How to stay out of the ER this holiday season: advice from an emergency medicine doctor

The holiday season is stressful enough without having to try to fit a visit to the emergency department (ED) in your schedule. Getting medical care on a major holiday can be especially difficult because most, if not all, offices and urgent cares are closed. This can make the ED wait longest around the holidays. Here are some tips to keep you out of the ED this holiday season.

1. Make sure your medications are refilled. I can’t tell you how often people discover they have run out of their medications on holiday. If you are traveling, your medications and medical devices should be the FIRST things you pack. If you come to the ED for a refill, it is likely you will have a very long wait while we take care of the most seriously ill people first.

2. Consult with your doctor before the holiday if you have an illness or injury. It’s two days before Christmas, and you feel like you might be coming down with a cold. You have asthma. Now is the time to call your doctor and discuss a “what-if” plan. Is there something you can do now to avoid a crisis on Christmas? Coming up with your own “what-if” action plan for the holidays can go a long way to avoiding an unnecessary visit to the ED.

3. Participate in activities safely. Make sure you wear the appropriate safety equipment, like helmets, when skiing. If you are sledding, choose a location free of obstructions. Keep your eyes open even if you are not sledding. I have seen bystanders wiped out by people who could not control their sled. I’ve seen children lose control of their sled and ram into a tree.

Make sure winter snow removal equipment is serviced and in working order before you need it. And, please don’t use your hand to clear an obstruction in your snow blower. You will get injured. You will end up in the ER.

4. Be mindful of who you are around when you’re sick. The cold weather allows for viruses to thrive because they survive on surfaces longer, more people are sick, and we are in close proximity to each other because we’re driven indoors for more activities. What is simply a cold for you can turn into a life-threatening illness for the very old, very young, or chronically ill. Avoid close contact and make sure to wash your hands frequently if you are sick and around other people. Think twice about going to that holiday party if you are coughing a lot, have a fever, have vomiting or diarrhea, or if you think you have the flu. This is also a good time to remind you to get your flu shot. 

5. Utilize other sources of care like telehealth or urgent care for advice. If you find yourself in need of urgent medical advice, your first call should be to your primary care doctor. If you have trouble getting through (let’s face it, they’re really busy over the holidays as well), investigate any nearby urgent care centers that may be open or telehealth options by using the internet. If you feel you have a life-threatening emergency, please simply come to the ED, holiday or no. That’s what we’re here for!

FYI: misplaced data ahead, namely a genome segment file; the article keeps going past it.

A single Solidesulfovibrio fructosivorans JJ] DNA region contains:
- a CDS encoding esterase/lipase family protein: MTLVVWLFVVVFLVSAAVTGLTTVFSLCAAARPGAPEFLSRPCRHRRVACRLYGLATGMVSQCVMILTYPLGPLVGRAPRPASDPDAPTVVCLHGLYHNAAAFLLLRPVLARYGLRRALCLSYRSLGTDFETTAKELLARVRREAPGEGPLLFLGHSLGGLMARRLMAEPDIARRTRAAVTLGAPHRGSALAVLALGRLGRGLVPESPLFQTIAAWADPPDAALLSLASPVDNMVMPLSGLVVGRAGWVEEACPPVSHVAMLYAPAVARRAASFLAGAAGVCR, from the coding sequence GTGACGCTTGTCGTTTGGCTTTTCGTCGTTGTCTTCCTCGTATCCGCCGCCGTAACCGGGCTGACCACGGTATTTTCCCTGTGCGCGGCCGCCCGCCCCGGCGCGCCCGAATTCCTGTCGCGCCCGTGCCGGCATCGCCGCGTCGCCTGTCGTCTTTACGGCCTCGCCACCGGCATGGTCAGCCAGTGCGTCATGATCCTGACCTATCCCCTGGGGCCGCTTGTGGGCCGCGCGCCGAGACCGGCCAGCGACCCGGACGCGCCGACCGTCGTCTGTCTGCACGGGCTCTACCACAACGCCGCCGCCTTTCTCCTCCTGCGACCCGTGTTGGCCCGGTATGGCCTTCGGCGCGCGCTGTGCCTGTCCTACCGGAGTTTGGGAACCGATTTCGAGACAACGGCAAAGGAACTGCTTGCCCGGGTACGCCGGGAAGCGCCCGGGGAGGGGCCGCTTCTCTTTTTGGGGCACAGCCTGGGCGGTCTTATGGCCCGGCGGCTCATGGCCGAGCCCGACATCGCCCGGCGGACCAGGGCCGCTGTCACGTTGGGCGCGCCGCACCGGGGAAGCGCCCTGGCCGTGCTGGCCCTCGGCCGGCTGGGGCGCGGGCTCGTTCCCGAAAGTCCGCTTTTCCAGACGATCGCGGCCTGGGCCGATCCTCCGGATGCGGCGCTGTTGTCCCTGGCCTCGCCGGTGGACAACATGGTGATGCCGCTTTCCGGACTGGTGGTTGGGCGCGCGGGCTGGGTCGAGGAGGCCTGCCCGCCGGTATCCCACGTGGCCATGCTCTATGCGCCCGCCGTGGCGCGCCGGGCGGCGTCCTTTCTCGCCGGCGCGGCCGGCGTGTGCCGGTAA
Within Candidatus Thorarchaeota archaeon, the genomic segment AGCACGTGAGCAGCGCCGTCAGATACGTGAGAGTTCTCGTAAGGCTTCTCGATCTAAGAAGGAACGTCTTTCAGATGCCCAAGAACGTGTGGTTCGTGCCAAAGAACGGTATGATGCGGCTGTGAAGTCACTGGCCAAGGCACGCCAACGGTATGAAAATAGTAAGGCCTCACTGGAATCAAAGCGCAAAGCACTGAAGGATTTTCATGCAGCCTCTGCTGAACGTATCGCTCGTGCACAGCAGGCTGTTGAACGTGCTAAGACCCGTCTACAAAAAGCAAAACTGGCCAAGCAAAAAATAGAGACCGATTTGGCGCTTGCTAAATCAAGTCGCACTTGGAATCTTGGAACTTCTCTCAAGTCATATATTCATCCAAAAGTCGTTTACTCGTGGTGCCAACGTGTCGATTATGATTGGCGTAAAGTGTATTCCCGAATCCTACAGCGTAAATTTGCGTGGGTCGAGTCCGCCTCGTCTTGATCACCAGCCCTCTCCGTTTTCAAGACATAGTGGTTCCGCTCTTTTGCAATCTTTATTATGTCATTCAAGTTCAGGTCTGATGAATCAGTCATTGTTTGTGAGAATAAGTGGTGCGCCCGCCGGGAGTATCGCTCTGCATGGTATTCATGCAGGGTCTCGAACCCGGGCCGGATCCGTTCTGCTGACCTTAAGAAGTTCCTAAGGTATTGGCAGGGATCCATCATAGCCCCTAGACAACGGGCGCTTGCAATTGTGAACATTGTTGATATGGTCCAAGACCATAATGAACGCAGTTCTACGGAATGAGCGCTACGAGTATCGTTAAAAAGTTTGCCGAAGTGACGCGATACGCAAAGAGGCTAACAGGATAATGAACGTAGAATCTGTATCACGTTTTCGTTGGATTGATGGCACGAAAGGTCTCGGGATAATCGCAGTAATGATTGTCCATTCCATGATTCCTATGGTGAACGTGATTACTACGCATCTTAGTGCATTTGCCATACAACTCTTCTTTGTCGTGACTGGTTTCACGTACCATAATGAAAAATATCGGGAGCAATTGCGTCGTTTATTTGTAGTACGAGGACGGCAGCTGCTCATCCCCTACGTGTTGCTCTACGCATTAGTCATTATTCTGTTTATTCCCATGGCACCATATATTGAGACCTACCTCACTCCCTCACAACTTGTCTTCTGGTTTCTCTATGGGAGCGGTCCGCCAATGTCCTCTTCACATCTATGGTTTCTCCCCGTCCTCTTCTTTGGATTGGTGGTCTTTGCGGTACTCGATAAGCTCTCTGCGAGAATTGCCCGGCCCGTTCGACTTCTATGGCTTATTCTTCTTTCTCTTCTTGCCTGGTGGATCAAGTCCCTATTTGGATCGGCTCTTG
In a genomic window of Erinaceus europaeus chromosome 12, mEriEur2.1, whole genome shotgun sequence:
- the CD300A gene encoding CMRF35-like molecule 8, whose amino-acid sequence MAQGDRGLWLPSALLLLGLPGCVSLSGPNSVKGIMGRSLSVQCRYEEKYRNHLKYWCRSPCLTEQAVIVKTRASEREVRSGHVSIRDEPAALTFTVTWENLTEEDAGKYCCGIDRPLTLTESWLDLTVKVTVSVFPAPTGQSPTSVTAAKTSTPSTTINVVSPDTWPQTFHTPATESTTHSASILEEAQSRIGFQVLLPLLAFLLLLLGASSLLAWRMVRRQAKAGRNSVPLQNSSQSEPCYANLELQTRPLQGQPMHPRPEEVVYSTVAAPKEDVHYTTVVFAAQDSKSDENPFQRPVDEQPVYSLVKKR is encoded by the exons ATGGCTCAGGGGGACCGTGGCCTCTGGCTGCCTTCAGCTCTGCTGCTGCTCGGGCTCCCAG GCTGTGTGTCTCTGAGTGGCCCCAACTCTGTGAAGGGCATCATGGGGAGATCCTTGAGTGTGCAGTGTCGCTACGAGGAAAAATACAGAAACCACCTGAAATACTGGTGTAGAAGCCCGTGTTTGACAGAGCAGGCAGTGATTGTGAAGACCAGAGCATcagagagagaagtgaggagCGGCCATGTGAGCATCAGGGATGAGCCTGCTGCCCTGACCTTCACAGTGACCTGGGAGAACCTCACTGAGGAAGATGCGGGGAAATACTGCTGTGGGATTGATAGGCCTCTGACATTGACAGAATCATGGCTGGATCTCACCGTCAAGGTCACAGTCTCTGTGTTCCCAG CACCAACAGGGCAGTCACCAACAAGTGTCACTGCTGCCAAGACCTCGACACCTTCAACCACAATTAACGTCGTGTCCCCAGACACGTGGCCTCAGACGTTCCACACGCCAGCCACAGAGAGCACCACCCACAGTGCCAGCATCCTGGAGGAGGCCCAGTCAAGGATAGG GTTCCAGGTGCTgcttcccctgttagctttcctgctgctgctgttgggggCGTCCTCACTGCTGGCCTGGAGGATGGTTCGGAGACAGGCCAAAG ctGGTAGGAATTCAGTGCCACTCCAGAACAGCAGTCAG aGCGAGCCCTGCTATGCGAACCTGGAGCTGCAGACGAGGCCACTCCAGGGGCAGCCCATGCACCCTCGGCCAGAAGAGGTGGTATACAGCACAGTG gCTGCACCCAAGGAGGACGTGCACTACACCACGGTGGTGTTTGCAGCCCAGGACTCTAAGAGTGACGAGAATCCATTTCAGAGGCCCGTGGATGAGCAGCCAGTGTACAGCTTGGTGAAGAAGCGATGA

6. Investigate where you can get medical care if you are traveling. If you are traveling for the holidays, do some research as to where the nearest urgent care or hospital is located. If you or your child have special medical needs, make sure you have a quick chat with your doctor before leaving for your trip.  Know which hospitals near your destination have the resources to take care of an urgent problem.

Prepare a medication and medical history list, a copy of your labs or EKG, if you have a history of problems in this area, and a list of your doctors and their phone numbers, advance directive and health care proxy forms. If you are from out of town, it is extremely unlikely we can access your medical records, especially on a holiday or after business hours. There are additional easy ways to manage your medical information using the technology in your hand.

7. Watch out for hazards when traveling. Your home may be safe for your children, but when you are traveling, be aware of unseen hazards. Make sure that other people’s medications, alcohol, and firearms are secured and out of reach of children and adolescents. If you have young children, keep an eye out for choking hazards. Be aware of potential exposure to environmental and food allergens. Make sure that those around you are aware of allergens that need to be avoided.

8. Be aware of how the holidays may affect your mood and stress you out. Even though the holidays are supposed to be a time of happiness, they are often a time of stress and sadness. Be aware of how the holidays are making you feel. If you have a pattern of becoming depressed or anxious around the holidays, confide in your friends, family or health providers early. There is nothing wrong with you if you aren’t in the “spirit” of the holidays and I guarantee you that others feel the same. Here are some tips you can follow to help manage stress during the holidays.

The holidays are meant to be enjoyed, but we all know that this is also a stressful time of year. Keep yourself healthy by trying to stick to your routines. Indulge in the pleasures of the season, but plan out how you are going to do this in moderation. Get the proper immunizations, wash your hands, and avoid hanging out in crowds if you or others are sick. Have all of your medications and medical devices available to you. Most of all, have a happy and healthy holiday season!

Irene Tien is an emergency physician and can be reached at My Doctor Friend.

Image credit: Shutterstock.com

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